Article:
As a student who is entering or completing a Ph.D. program, you're probably thinking about the kinds of careers you can begin after graduating with your doctorate. Some will choose to enter the professoriate, teaching at a college or university, but many aspire to a career beyond the classroom.
Andrew Klumpp, a current Ph.D. student at SMU, wanted such a career. He was interested in using the skills he gained in his doctoral program to serve in a vital role within academia, but one that was not a tenure-track position. In this interview, Andrew shares what led him to his career, how he prepared for and landed his current job, and some advice for those looking to do the same.
A Career in Academia and Beyond the Classroom
Before I started working remotely during the COVID-19 outbreak, every morning I walked past the golden dome of the Iowa Capitol Building and headed into my office at the State Historical Building—working just down the hall from a museum teeming with children and inside a research center filled with historians, genealogists, and volunteers. As a historian of the Midwest who grew up in Iowa, my new job as the editor of the state’s scholarly history journal is a dream job.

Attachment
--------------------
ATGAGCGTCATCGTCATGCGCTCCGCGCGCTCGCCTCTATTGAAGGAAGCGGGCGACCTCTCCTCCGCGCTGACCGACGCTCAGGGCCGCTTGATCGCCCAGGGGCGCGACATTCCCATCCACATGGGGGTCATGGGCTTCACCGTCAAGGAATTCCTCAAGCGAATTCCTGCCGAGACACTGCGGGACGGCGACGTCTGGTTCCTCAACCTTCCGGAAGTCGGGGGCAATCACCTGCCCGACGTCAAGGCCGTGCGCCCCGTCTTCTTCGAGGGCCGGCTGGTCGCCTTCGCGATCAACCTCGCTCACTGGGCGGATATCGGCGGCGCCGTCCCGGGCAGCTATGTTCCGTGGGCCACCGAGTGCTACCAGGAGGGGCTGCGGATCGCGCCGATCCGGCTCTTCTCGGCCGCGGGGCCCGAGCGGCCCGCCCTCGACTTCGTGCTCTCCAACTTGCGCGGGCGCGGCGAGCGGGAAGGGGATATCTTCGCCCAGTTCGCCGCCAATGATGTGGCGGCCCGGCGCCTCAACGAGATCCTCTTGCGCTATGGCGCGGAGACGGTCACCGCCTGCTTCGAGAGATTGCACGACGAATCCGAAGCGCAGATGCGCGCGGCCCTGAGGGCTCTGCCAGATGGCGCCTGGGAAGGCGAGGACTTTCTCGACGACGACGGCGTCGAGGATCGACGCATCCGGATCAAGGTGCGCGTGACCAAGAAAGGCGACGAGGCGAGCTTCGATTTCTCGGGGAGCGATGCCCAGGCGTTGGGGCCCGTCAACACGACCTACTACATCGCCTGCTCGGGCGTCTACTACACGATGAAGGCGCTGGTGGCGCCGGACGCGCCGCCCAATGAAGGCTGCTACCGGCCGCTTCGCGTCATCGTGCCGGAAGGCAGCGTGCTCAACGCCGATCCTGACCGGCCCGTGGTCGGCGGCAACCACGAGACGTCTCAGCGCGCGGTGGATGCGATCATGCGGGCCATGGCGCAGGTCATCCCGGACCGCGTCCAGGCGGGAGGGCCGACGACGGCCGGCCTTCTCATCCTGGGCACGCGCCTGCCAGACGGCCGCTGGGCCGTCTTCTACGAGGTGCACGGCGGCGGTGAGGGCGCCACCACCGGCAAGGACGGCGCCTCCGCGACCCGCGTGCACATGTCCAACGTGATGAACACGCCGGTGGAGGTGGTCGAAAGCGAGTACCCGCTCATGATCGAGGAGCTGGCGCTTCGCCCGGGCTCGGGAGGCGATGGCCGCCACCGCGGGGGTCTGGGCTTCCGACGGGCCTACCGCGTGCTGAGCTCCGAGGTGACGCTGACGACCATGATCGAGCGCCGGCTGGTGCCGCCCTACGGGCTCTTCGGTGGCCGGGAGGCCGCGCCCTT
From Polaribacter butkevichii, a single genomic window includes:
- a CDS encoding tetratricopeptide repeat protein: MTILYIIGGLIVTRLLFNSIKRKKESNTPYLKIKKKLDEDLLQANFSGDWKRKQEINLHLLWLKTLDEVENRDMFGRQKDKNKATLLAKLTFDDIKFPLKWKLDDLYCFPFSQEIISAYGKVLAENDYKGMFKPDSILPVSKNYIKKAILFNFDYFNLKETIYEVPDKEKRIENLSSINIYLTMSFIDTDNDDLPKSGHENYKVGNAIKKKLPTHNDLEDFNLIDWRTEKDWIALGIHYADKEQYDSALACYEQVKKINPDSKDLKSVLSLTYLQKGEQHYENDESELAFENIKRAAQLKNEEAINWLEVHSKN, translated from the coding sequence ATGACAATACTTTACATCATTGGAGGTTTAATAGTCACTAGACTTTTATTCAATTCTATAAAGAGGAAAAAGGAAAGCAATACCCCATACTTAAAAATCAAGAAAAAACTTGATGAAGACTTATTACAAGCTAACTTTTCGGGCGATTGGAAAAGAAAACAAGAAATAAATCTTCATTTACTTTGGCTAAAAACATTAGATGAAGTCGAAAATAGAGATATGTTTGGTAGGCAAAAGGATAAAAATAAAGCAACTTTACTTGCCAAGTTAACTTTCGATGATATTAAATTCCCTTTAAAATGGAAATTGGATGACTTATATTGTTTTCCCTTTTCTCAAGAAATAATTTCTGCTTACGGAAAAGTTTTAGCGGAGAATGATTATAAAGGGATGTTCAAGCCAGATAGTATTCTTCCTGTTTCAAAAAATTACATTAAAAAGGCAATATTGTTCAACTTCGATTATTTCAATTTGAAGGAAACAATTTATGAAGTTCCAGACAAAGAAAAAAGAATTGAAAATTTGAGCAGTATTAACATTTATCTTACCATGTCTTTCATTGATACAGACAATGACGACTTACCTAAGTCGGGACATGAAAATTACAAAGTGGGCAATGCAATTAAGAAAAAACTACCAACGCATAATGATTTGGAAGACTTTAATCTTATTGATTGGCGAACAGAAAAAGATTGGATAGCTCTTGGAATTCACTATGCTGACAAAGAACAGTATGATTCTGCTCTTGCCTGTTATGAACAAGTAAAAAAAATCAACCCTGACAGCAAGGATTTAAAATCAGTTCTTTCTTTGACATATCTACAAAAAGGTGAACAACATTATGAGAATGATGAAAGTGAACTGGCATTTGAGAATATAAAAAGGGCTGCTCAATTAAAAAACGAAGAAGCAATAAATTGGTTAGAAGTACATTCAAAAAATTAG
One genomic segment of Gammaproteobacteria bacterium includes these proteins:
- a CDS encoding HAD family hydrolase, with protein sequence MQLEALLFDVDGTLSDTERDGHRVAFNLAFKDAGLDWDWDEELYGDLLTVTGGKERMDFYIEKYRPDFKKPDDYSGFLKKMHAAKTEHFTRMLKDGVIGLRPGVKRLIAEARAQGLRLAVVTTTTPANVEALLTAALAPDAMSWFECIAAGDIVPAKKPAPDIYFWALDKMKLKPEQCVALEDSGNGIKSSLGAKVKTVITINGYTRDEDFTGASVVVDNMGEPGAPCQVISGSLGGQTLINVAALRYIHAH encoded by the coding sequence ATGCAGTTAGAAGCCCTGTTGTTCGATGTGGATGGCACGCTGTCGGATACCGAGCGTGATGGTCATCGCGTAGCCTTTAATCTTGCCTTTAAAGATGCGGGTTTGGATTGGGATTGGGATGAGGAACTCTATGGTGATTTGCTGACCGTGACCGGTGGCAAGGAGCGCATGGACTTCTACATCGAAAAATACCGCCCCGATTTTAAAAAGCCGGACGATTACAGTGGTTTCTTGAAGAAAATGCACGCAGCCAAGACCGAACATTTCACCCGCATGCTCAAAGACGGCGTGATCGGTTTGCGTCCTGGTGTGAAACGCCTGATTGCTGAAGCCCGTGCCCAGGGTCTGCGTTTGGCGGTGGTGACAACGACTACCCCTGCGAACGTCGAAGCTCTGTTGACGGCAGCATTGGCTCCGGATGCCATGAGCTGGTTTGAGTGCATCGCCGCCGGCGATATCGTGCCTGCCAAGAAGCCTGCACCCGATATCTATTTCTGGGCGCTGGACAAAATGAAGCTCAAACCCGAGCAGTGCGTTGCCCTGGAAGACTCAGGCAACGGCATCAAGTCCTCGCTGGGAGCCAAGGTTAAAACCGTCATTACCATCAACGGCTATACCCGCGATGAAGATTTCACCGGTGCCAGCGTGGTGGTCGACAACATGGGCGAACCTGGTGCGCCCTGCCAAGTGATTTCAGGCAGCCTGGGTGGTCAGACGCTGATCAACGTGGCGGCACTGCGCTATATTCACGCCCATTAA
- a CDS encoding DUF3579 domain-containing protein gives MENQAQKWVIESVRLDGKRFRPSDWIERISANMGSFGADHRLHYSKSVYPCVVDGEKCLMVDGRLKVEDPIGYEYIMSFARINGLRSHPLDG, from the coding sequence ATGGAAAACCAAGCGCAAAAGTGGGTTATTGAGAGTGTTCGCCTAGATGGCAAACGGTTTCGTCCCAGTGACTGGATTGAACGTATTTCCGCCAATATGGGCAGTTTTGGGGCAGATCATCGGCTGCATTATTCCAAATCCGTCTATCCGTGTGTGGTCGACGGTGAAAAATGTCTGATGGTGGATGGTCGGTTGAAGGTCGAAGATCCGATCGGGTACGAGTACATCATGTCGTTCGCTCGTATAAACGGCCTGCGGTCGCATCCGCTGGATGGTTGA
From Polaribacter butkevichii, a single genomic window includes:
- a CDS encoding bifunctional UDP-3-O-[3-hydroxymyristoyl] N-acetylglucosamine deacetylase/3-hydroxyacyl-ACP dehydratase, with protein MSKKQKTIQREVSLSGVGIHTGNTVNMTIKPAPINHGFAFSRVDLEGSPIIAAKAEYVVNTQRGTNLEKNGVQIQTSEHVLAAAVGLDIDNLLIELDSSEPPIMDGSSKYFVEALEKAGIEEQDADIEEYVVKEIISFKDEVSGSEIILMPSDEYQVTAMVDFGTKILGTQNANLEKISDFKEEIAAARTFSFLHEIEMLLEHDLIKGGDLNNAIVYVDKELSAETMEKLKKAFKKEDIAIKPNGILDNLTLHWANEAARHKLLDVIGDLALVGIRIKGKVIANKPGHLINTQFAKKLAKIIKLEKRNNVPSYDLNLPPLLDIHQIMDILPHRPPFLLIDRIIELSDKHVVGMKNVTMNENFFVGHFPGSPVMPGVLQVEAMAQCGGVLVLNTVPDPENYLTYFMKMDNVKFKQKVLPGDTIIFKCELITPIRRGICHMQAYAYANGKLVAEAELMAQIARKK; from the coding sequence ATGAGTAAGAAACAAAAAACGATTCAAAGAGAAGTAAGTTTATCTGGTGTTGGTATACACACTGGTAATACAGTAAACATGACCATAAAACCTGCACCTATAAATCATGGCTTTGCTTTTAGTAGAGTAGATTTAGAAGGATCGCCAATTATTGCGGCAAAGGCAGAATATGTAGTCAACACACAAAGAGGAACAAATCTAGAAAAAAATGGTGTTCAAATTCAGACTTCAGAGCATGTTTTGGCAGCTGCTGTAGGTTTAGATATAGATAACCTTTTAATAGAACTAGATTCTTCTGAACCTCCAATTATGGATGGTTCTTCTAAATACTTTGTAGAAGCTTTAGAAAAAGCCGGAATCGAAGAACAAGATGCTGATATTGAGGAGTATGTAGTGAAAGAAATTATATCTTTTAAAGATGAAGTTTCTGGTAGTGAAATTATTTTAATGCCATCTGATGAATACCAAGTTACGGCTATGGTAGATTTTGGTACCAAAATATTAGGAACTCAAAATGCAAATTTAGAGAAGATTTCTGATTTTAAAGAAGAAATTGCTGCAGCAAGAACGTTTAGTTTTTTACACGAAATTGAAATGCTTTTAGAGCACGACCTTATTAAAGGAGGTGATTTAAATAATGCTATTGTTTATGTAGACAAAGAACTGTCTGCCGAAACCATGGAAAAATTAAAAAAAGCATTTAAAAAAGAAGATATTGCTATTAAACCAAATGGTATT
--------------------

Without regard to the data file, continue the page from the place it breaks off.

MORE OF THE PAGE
Each day, I read cutting edge research in my field, provide feedback, teach writers how to improve their prose and arguments, and administer grants that support new research. Although my office isn’t at a university, each day I’m using my doctoral training.
There’s a perception that taking a job outside of a university means leaving academia — often referred to by the much-maligned term “alt-ac” (alternative to academia). This couldn’t be further from the truth! Non-faculty jobs can often be thoroughly academic. There are many ways to pursue careers doing the research, writing, and teaching that we learn in our graduate programs. I work beyond the professoriate but very much at the heart of academia.
But, how did I end up here?
I’ve always approached the job market with an open mind, knowing that there are many ways to do academic work. This fall, in a detailed spreadsheet, I managed 94 different job applications—a mix of faculty, post-doctoral, and non-university positions. It took an enormous amount of time to find these jobs, manage them, complete quality applications, and coordinate with recommenders. Ultimately, all of this effort proved to be worthwhile.
What actually proved to be the most important things in helping me land this job?
When my current job came open, three different people sent me the announcement: a colleague from TCU, the president of the Midwestern History Association, and my predecessor in the job. People saw the job and thought of me. They kept me aware of opportunities, and one even served as a reference for me. My relationships with these men and women didn’t guarantee me the job, but they provided a supportive and engaged network of scholars who shaped my thinking and connected me with opportunities.
2. Determining my Priorities